9:22-35 Woful havoc this hail made: it killed both men and cattle; the corn above ground was destroyed, and that only preserved which as yet was not come up. The land of Goshen was preserved. God causes rain or hail on one city and not on another, either in mercy or in judgment. Pharaoh humbled himself to Moses. No man could have spoken better: he owns himself wrong; he owns that the Lord is righteous; and God must be justified when he speaks, though he speaks in thunder and lightning. Yet his heart was hardened all this while. Moses pleads with God: though he had reason to think Pharaoh would repent of his repentance, and he told him so, yet he promises to be his friend. Moses went out of the city, notwithstanding the hail and lightning which kept Pharaoh and his servants within doors. Peace with God makes men thunder-proof. Pharaoh was frightened by the tremendous judgment; but when that was over, his fair promises were forgotten. Those that are not bettered by judgments and mercies, commonly become worse.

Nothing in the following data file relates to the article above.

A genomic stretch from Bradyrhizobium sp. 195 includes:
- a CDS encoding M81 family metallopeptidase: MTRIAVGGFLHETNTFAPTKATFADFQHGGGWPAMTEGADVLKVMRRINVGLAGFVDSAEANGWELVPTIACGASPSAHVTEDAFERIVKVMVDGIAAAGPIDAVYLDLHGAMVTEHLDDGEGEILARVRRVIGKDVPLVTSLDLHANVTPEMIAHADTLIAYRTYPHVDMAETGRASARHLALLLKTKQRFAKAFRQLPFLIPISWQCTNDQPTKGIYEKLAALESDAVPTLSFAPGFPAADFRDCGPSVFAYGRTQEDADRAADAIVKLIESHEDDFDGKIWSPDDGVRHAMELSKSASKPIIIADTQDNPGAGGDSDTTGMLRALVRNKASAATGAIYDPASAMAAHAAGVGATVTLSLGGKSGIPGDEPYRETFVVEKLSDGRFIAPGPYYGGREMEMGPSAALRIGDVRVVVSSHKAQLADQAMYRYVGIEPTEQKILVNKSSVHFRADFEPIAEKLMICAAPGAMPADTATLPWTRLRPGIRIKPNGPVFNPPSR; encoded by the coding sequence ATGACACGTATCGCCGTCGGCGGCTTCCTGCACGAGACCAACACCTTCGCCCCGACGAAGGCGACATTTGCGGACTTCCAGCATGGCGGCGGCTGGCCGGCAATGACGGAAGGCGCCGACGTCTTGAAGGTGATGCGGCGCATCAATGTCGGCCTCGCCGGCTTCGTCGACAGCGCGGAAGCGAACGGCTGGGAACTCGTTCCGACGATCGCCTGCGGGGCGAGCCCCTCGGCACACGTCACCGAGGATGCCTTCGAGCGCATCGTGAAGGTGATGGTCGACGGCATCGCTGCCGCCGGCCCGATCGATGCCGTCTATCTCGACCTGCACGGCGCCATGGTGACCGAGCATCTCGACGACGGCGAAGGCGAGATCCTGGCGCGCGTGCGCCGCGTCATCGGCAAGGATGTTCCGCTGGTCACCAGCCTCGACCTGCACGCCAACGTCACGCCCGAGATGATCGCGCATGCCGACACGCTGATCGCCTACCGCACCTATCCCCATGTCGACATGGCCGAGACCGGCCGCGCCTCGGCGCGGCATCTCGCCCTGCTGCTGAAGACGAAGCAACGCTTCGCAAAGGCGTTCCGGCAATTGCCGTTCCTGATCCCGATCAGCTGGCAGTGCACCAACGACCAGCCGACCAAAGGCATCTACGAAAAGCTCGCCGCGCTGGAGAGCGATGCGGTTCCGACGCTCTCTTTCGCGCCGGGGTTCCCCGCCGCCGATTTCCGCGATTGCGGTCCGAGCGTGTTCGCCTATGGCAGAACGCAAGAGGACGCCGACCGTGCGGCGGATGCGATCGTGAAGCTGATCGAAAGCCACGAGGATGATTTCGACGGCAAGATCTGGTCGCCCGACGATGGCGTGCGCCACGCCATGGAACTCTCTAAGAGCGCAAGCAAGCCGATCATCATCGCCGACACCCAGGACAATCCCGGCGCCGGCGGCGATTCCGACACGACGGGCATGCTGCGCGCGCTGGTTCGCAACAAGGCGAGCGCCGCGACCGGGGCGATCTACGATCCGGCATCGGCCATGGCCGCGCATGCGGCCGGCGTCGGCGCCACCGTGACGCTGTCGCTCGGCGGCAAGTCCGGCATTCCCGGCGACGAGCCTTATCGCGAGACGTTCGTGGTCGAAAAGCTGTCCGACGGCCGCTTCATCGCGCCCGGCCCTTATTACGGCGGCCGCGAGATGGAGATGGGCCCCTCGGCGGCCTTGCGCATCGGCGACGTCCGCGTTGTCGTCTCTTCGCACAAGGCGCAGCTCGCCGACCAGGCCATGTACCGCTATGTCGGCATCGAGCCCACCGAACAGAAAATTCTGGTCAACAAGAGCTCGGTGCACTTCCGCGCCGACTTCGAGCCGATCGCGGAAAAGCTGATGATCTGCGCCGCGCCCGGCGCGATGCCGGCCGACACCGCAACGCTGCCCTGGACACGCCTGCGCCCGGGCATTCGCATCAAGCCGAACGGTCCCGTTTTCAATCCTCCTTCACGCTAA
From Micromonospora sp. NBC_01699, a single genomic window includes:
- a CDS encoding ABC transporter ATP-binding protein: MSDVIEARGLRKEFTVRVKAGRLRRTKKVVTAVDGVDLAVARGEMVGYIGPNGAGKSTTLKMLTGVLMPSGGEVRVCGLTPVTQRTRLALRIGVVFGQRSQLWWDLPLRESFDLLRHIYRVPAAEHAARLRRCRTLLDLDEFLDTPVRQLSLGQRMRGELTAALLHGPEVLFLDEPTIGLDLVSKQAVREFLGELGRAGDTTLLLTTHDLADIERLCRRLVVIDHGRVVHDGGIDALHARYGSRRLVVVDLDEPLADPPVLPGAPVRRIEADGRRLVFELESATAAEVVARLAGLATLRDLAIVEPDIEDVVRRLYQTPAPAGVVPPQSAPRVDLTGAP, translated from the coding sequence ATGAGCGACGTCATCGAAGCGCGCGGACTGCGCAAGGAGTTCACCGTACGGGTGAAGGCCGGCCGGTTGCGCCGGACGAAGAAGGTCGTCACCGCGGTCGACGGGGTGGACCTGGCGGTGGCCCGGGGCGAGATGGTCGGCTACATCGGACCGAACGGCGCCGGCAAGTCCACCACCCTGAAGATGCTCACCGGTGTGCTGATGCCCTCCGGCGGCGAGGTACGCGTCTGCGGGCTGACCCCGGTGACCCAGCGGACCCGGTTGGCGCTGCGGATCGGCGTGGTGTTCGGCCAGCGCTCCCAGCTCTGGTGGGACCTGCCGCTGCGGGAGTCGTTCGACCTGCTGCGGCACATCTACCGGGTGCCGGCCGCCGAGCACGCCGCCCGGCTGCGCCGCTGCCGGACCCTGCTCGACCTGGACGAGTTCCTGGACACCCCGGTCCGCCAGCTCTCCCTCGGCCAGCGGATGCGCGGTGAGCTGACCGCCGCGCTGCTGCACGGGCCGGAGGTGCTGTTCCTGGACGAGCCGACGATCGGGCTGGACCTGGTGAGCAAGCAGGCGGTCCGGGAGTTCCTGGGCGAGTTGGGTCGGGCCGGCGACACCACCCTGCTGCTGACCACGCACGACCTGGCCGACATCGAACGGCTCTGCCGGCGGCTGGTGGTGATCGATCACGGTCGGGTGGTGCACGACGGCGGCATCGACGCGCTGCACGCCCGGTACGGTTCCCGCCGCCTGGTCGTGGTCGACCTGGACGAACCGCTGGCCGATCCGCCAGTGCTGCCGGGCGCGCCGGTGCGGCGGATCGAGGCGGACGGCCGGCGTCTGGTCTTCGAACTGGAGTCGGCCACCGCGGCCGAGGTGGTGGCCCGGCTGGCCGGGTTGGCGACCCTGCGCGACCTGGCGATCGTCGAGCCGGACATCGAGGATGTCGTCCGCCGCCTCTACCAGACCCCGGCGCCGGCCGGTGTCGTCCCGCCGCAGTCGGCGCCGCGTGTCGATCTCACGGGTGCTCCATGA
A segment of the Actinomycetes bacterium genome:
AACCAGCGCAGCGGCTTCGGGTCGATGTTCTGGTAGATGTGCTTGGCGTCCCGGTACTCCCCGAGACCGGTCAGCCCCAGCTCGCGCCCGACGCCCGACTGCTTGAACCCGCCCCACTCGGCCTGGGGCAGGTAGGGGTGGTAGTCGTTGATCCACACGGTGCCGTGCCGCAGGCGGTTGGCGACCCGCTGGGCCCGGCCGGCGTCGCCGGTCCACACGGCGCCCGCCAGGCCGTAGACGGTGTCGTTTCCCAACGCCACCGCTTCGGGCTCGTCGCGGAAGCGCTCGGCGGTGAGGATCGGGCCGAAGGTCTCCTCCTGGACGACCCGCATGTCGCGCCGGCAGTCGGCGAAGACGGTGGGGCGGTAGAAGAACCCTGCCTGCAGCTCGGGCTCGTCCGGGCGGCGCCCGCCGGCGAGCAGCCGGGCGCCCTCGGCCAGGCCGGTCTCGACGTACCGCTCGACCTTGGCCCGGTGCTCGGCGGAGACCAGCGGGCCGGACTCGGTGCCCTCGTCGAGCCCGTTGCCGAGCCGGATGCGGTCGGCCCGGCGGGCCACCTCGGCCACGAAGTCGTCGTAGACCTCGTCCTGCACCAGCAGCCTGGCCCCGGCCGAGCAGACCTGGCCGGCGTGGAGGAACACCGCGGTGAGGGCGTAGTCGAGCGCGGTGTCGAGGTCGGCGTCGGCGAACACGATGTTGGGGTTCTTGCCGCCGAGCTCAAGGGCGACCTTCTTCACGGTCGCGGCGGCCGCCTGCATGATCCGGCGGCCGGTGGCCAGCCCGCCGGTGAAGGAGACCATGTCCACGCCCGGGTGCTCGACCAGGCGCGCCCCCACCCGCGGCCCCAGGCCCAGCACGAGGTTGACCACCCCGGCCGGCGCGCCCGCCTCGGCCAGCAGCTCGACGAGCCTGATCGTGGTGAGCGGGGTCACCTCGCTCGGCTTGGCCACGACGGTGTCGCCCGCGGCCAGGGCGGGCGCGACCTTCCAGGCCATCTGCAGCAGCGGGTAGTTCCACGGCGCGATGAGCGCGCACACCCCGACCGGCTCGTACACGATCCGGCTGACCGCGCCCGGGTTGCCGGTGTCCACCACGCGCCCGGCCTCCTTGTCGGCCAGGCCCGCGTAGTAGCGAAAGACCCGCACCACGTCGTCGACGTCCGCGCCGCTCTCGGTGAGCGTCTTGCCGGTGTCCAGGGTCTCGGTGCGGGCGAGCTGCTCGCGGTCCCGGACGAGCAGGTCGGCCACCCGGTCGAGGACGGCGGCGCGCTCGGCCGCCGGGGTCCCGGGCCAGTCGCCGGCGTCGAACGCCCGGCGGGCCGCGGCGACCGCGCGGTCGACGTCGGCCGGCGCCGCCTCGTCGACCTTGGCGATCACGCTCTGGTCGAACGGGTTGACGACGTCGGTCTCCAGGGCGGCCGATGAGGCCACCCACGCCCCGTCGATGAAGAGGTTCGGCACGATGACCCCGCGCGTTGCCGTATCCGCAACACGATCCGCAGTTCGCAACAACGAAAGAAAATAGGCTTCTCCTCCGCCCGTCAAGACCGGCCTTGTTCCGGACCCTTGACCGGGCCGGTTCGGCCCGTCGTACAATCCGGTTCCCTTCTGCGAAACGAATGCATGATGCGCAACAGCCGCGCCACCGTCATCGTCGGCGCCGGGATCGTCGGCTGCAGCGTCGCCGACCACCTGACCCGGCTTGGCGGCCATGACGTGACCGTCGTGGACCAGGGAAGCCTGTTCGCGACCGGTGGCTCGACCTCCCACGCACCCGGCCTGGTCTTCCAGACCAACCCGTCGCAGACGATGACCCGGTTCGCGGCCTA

31, 32. the flax and the barley was smitten, &c.—The peculiarities that are mentioned in these cereal products arise from the climate and physical constitution of Egypt. In that country flax and barley are almost ripe when wheat and rye (spelt) are green. And hence the flax must have been "bolled"—that is, risen in stalk or podded in February, thus fixing the particular month when the event took place. Barley ripens about a month earlier than wheat. Flax and barley are generally ripe in March, wheat and rye (properly, spelt) in April.